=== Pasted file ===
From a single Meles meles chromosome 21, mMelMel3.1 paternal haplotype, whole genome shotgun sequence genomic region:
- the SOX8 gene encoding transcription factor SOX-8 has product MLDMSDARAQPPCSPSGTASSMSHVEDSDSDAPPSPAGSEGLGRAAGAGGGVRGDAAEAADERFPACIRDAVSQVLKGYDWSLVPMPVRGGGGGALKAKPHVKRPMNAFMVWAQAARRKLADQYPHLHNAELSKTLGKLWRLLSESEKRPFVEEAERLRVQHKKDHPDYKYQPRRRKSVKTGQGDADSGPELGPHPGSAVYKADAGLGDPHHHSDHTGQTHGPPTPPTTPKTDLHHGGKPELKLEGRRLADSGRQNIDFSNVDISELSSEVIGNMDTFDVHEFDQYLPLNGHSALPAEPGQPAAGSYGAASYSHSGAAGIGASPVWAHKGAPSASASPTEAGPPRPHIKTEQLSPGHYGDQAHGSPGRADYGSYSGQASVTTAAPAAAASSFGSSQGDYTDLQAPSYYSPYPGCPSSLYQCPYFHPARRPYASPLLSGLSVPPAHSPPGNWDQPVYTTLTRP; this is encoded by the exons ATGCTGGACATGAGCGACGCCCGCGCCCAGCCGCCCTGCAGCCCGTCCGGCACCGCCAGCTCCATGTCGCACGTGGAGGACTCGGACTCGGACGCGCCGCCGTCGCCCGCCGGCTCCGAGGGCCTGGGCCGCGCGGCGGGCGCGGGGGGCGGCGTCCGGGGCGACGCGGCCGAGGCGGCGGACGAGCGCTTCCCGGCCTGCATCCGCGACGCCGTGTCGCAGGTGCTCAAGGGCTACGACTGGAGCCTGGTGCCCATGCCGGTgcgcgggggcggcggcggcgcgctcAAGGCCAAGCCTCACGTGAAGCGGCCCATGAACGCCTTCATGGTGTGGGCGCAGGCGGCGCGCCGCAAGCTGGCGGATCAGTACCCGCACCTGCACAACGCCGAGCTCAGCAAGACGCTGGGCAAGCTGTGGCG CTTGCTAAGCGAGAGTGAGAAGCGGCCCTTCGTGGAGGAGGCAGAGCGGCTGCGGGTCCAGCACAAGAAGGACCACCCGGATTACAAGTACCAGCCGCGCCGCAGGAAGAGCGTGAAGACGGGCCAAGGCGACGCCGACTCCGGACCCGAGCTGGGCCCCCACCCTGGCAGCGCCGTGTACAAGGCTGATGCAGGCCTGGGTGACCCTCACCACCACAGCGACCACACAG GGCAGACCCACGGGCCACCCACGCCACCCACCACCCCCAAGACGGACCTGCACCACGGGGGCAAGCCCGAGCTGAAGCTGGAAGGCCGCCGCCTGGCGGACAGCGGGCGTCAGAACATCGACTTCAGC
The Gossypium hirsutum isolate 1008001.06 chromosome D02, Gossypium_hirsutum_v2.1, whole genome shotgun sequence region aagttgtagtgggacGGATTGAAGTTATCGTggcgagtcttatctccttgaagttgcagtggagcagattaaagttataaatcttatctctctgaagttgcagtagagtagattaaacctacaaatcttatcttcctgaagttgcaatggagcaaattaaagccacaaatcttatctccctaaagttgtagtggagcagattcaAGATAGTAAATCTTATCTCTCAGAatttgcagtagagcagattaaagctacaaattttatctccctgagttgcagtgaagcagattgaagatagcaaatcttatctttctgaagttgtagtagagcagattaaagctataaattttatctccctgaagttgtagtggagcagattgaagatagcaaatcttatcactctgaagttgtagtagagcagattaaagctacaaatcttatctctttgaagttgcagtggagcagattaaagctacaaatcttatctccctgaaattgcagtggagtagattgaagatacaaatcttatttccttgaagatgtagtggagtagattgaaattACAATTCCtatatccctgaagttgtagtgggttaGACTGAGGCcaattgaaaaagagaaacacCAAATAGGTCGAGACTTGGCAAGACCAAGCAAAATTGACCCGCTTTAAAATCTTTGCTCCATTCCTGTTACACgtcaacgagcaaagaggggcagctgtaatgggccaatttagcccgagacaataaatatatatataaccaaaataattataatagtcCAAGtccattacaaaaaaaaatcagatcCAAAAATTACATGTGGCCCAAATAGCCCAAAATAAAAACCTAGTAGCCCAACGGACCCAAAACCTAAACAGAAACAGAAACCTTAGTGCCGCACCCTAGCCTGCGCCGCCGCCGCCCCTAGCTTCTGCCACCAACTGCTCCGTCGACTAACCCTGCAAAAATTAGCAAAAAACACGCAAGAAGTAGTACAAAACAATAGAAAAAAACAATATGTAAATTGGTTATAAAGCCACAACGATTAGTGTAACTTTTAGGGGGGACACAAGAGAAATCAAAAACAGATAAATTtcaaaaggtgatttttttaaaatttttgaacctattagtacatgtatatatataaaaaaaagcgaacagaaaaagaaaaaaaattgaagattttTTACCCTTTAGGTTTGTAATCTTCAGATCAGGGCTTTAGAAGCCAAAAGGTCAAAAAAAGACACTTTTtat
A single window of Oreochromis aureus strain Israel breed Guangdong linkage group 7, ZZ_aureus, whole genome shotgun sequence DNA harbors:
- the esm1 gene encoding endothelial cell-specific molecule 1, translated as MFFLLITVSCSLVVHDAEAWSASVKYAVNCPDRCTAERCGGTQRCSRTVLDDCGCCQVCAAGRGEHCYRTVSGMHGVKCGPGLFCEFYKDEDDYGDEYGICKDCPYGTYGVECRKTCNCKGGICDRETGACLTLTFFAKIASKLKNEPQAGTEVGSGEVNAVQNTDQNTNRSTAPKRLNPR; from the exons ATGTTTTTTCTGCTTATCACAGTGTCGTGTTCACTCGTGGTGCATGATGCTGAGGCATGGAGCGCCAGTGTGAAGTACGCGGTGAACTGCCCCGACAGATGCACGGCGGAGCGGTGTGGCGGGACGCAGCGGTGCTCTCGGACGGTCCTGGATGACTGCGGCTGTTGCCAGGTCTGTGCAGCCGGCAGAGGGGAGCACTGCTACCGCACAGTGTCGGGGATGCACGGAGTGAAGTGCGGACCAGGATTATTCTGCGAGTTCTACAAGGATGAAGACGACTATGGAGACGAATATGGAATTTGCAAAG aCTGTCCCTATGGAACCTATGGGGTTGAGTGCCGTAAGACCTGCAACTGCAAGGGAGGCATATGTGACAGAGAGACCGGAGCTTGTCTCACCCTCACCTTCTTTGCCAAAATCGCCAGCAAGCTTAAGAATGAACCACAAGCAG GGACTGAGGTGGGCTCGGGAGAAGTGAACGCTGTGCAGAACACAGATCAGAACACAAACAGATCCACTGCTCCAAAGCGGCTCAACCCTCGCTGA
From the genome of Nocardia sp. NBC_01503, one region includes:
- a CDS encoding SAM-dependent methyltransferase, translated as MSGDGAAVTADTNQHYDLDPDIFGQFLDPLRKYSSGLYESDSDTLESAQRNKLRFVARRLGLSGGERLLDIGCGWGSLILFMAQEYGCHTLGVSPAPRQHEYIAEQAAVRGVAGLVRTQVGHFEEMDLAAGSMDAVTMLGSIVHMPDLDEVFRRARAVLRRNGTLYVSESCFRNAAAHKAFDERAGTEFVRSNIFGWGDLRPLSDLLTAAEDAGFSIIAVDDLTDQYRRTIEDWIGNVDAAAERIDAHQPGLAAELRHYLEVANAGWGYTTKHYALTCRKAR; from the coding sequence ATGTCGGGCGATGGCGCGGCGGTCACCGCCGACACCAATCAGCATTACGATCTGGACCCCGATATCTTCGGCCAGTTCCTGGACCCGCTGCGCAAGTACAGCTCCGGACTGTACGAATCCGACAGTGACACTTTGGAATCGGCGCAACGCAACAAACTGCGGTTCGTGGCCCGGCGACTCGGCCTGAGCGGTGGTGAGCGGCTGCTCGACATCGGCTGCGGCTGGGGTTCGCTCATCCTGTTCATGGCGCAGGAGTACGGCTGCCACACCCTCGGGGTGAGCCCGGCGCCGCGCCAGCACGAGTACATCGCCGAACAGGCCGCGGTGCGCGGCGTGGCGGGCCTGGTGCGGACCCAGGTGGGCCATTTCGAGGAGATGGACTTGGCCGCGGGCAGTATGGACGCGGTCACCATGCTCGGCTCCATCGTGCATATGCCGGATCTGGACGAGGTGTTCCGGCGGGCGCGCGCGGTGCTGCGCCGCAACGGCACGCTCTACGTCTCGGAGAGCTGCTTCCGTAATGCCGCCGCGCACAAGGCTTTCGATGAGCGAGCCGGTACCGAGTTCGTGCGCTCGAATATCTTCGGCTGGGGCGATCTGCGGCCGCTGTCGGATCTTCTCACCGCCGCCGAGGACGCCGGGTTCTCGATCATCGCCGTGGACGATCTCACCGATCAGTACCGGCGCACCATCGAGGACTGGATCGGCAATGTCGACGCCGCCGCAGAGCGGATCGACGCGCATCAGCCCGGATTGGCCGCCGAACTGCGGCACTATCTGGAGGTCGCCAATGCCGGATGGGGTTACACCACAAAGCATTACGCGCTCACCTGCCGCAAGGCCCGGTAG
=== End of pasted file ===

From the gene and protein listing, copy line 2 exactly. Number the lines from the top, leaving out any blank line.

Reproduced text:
- the SOX8 gene encoding transcription factor SOX-8 has product MLDMSDARAQPPCSPSGTASSMSHVEDSDSDAPPSPAGSEGLGRAAGAGGGVRGDAAEAADERFPACIRDAVSQVLKGYDWSLVPMPVRGGGGGALKAKPHVKRPMNAFMVWAQAARRKLADQYPHLHNAELSKTLGKLWRLLSESEKRPFVEEAERLRVQHKKDHPDYKYQPRRRKSVKTGQGDADSGPELGPHPGSAVYKADAGLGDPHHHSDHTGQTHGPPTPPTTPKTDLHHGGKPELKLEGRRLADSGRQNIDFSNVDISELSSEVIGNMDTFDVHEFDQYLPLNGHSALPAEPGQPAAGSYGAASYSHSGAAGIGASPVWAHKGAPSASASPTEAGPPRPHIKTEQLSPGHYGDQAHGSPGRADYGSYSGQASVTTAAPAAAASSFGSSQGDYTDLQAPSYYSPYPGCPSSLYQCPYFHPARRPYASPLLSGLSVPPAHSPPGNWDQPVYTTLTRP; this is encoded by the exons ATGCTGGACATGAGCGACGCCCGCGCCCAGCCGCCCTGCAGCCCGTCCGGCACCGCCAGCTCCATGTCGCACGTGGAGGACTCGGACTCGGACGCGCCGCCGTCGCCCGCCGGCTCCGAGGGCCTGGGCCGCGCGGCGGGCGCGGGGGGCGGCGTCCGGGGCGACGCGGCCGAGGCGGCGGACGAGCGCTTCCCGGCCTGCATCCGCGACGCCGTGTCGCAGGTGCTCAAGGGCTACGACTGGAGCCTGGTGCCCATGCCGGTgcgcgggggcggcggcggcgcgctcAAGGCCAAGCCTCACGTGAAGCGGCCCATGAACGCCTTCATGGTGTGGGCGCAGGCGGCGCGCCGCAAGCTGGCGGATCAGTACCCGCACCTGCACAACGCCGAGCTCAGCAAGACGCTGGGCAAGCTGTGGCG CTTGCTAAGCGAGAGTGAGAAGCGGCCCTTCGTGGAGGAGGCAGAGCGGCTGCGGGTCCAGCACAAGAAGGACCACCCGGATTACAAGTACCAGCCGCGCCGCAGGAAGAGCGTGAAGACGGGCCAAGGCGACGCCGACTCCGGACCCGAGCTGGGCCCCCACCCTGGCAGCGCCGTGTACAAGGCTGATGCAGGCCTGGGTGACCCTCACCACCACAGCGACCACACAG GGCAGACCCACGGGCCACCCACGCCACCCACCACCCCCAAGACGGACCTGCACCACGGGGGCAAGCCCGAGCTGAAGCTGGAAGGCCGCCGCCTGGCGGACAGCGGGCGTCAGAACATCGACTTCAGC